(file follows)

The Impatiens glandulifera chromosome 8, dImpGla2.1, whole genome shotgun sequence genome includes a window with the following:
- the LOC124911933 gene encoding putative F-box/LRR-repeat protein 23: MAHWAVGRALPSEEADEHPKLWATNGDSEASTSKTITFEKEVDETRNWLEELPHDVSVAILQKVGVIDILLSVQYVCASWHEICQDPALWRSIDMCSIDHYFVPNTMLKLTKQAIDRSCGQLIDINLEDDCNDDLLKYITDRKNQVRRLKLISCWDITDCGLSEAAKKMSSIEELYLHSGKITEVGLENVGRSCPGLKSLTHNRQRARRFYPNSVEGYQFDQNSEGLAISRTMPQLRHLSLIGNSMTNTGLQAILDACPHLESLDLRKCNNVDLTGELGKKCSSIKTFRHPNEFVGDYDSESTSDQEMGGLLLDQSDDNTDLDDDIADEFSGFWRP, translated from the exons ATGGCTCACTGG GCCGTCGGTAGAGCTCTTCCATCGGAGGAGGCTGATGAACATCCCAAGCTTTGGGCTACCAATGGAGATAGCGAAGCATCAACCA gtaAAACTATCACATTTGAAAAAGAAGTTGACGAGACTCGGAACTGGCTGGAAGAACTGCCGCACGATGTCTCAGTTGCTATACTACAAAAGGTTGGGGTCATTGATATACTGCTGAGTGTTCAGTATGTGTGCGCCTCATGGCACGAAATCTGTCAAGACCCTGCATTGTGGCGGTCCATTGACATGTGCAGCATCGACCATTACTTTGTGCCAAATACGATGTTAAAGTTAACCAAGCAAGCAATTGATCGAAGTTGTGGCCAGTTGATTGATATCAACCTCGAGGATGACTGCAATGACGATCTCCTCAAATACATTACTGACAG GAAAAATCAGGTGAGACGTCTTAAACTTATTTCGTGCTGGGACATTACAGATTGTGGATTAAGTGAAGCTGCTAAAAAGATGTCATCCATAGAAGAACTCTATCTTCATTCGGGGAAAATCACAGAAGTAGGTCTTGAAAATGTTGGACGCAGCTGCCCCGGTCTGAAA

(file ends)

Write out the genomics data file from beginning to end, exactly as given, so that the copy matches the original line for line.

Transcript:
The Impatiens glandulifera chromosome 8, dImpGla2.1, whole genome shotgun sequence genome includes a window with the following:
- the LOC124911933 gene encoding putative F-box/LRR-repeat protein 23: MAHWAVGRALPSEEADEHPKLWATNGDSEASTSKTITFEKEVDETRNWLEELPHDVSVAILQKVGVIDILLSVQYVCASWHEICQDPALWRSIDMCSIDHYFVPNTMLKLTKQAIDRSCGQLIDINLEDDCNDDLLKYITDRKNQVRRLKLISCWDITDCGLSEAAKKMSSIEELYLHSGKITEVGLENVGRSCPGLKSLTHNRQRARRFYPNSVEGYQFDQNSEGLAISRTMPQLRHLSLIGNSMTNTGLQAILDACPHLESLDLRKCNNVDLTGELGKKCSSIKTFRHPNEFVGDYDSESTSDQEMGGLLLDQSDDNTDLDDDIADEFSGFWRP, translated from the exons ATGGCTCACTGG GCCGTCGGTAGAGCTCTTCCATCGGAGGAGGCTGATGAACATCCCAAGCTTTGGGCTACCAATGGAGATAGCGAAGCATCAACCA gtaAAACTATCACATTTGAAAAAGAAGTTGACGAGACTCGGAACTGGCTGGAAGAACTGCCGCACGATGTCTCAGTTGCTATACTACAAAAGGTTGGGGTCATTGATATACTGCTGAGTGTTCAGTATGTGTGCGCCTCATGGCACGAAATCTGTCAAGACCCTGCATTGTGGCGGTCCATTGACATGTGCAGCATCGACCATTACTTTGTGCCAAATACGATGTTAAAGTTAACCAAGCAAGCAATTGATCGAAGTTGTGGCCAGTTGATTGATATCAACCTCGAGGATGACTGCAATGACGATCTCCTCAAATACATTACTGACAG GAAAAATCAGGTGAGACGTCTTAAACTTATTTCGTGCTGGGACATTACAGATTGTGGATTAAGTGAAGCTGCTAAAAAGATGTCATCCATAGAAGAACTCTATCTTCATTCGGGGAAAATCACAGAAGTAGGTCTTGAAAATGTTGGACGCAGCTGCCCCGGTCTGAAA